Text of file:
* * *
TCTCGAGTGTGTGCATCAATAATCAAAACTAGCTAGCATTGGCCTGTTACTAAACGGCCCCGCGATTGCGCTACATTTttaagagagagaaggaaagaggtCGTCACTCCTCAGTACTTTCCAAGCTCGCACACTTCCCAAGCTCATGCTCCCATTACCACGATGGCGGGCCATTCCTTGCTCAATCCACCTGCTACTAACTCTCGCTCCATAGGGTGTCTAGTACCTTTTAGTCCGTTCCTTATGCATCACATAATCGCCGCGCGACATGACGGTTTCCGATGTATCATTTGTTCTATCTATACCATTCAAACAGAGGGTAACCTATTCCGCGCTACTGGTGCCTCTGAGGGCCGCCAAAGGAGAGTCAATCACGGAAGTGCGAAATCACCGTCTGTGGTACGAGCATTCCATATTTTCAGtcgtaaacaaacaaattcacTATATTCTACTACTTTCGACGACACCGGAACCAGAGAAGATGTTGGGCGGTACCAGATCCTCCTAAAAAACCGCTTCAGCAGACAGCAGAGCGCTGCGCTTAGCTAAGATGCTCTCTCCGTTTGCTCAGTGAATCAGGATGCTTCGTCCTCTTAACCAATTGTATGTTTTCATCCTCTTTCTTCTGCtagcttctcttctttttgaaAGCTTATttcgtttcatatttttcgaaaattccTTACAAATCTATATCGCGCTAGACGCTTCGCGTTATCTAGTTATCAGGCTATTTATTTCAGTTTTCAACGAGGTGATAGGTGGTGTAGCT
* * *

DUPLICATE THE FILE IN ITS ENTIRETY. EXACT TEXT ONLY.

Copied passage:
TCTCGAGTGTGTGCATCAATAATCAAAACTAGCTAGCATTGGCCTGTTACTAAACGGCCCCGCGATTGCGCTACATTTttaagagagagaaggaaagaggtCGTCACTCCTCAGTACTTTCCAAGCTCGCACACTTCCCAAGCTCATGCTCCCATTACCACGATGGCGGGCCATTCCTTGCTCAATCCACCTGCTACTAACTCTCGCTCCATAGGGTGTCTAGTACCTTTTAGTCCGTTCCTTATGCATCACATAATCGCCGCGCGACATGACGGTTTCCGATGTATCATTTGTTCTATCTATACCATTCAAACAGAGGGTAACCTATTCCGCGCTACTGGTGCCTCTGAGGGCCGCCAAAGGAGAGTCAATCACGGAAGTGCGAAATCACCGTCTGTGGTACGAGCATTCCATATTTTCAGtcgtaaacaaacaaattcacTATATTCTACTACTTTCGACGACACCGGAACCAGAGAAGATGTTGGGCGGTACCAGATCCTCCTAAAAAACCGCTTCAGCAGACAGCAGAGCGCTGCGCTTAGCTAAGATGCTCTCTCCGTTTGCTCAGTGAATCAGGATGCTTCGTCCTCTTAACCAATTGTATGTTTTCATCCTCTTTCTTCTGCtagcttctcttctttttgaaAGCTTATttcgtttcatatttttcgaaaattccTTACAAATCTATATCGCGCTAGACGCTTCGCGTTATCTAGTTATCAGGCTATTTATTTCAGTTTTCAACGAGGTGATAGGTGGTGTAGCT